My Friend Waldo
(Content warning: loss of a pet. This was written the night before I lost mine.)
In 2008, a friend I knew offered me a room at her place and also a job doing bookkeeping for the small business she ran out of her house. At the time I was effectively homeless. I had a place to stay, but it wasn’t mine, had only a few things of mine there, no job, and was really a toxic place to be. I took the job and the place to stay.
When I went over there for the first time, I met the other employees that worked there. But then I met Waldo. He was an adorable tortoise-shelled brown cat that happily greeted everyone with a friendly “meow.” Not just that, but the whole neighborhood knew this cat. They’d let him outside and he’d wander the yards. I’m sure the cat heard “Hey Waldo!” fairly often on his little journeys into the neighborhood. He’d always wander back.
Then I learned that Waldo was a she. Apparently the owner got the cat from an old ex-boyfriend, and just took care of it. It seemed she had no interest in the cat really, just took care of it. Waldo was named by the owner’s daughter. “Waldo” seemed to suit this cat. And, well, she answered to it. Over time, the cat also found me every night and would sleep on the bed with me. I didn’t have to hunt the cat down, she just knew it was human sleep time, and could gain some extra cuddles.
When the house we were in went into foreclosure, I had to find a new place to live. Thankfully by then I had made some money and wasn’t in as much of a financial mess anymore. The cat fell in love with me, and I had fallen in love with the cat. She came with me. I was taking care of her at the place anyway, it only made sense.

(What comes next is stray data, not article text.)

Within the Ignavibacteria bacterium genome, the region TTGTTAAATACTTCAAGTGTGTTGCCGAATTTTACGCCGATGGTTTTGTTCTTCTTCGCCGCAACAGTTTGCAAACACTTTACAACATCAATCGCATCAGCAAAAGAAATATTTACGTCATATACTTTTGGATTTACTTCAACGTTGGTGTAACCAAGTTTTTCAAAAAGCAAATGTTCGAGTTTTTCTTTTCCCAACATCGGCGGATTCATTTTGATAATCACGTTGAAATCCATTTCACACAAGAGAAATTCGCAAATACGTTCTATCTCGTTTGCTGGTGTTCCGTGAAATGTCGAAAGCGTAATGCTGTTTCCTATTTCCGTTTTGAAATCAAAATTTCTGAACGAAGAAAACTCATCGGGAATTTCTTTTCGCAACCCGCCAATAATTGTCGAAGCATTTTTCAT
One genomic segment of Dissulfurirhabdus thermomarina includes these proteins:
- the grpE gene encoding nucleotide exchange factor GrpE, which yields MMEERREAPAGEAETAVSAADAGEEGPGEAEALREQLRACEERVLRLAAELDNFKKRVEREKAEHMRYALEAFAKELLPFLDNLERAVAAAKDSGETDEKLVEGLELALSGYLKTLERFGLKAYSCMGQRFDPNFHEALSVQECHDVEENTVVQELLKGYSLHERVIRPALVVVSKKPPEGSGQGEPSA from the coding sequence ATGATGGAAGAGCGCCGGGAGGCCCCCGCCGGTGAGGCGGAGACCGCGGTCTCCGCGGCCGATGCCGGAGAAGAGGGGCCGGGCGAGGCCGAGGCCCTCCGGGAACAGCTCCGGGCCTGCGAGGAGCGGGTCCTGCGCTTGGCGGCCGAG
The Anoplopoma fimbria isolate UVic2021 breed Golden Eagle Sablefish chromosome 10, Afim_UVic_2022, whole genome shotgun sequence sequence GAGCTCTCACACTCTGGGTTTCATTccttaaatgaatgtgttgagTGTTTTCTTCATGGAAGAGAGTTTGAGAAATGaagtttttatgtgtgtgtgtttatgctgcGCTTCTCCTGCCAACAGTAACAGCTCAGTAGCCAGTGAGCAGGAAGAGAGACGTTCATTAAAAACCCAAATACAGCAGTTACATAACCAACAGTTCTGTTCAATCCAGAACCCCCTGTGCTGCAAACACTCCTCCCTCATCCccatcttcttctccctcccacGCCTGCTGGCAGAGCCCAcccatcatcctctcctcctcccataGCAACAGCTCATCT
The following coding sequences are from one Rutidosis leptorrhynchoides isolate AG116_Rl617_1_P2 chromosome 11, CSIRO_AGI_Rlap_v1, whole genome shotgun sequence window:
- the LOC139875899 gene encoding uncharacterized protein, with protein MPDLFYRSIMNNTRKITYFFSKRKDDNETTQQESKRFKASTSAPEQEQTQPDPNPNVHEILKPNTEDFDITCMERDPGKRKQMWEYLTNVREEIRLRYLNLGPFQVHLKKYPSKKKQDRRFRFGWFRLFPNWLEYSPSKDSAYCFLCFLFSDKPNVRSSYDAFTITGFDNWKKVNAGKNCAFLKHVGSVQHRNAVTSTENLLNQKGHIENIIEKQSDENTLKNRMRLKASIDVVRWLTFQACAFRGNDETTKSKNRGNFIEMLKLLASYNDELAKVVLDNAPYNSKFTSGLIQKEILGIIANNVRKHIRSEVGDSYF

I moved around from various apartments and houses for a few years. I felt bad when I lived in buildings without yards, although I often could just open my door and let the cat roam the hallway, which seemed to help. I did discover that if I put a harness on her, she’d pleasantly go on a “walk” with me. (Walking your cat is TOTALLY different than walking a dog. The cat stops all the time. Tugging on the leash just gets you a stare. It takes a lot of patience.) So at several apartment buildings I lived at, I became the “lady that can walk her cat.” It made me happy.
Many cats are introverted, if you can say that. They seem to like their hiding holes and to crawl in them. People don’t always interest them. Not Waldo. Waldo LOVED people. When I came home, even with new faces, Waldo came out of hiding to offer more pleasant “meow” greetings. You could carry on a conversation with the cat. But the most important thing you could do was be a lap for her. She was always more interested in people, and only three times that I can remember as she ever played with a toy (and it was like 15 seconds or less).
There had been a few multi-day conferences I have been to. I always dreaded leaving because I missed her. And when I returned I realized how much she missed me. I couldn’t do ANYTHING without the cat following me all around the home. I swear she was saying “I will NEVER leave your side EVER again!” I wasn’t just a food-providing human, Waldo truly claimed me as her owner, and the love was always evident.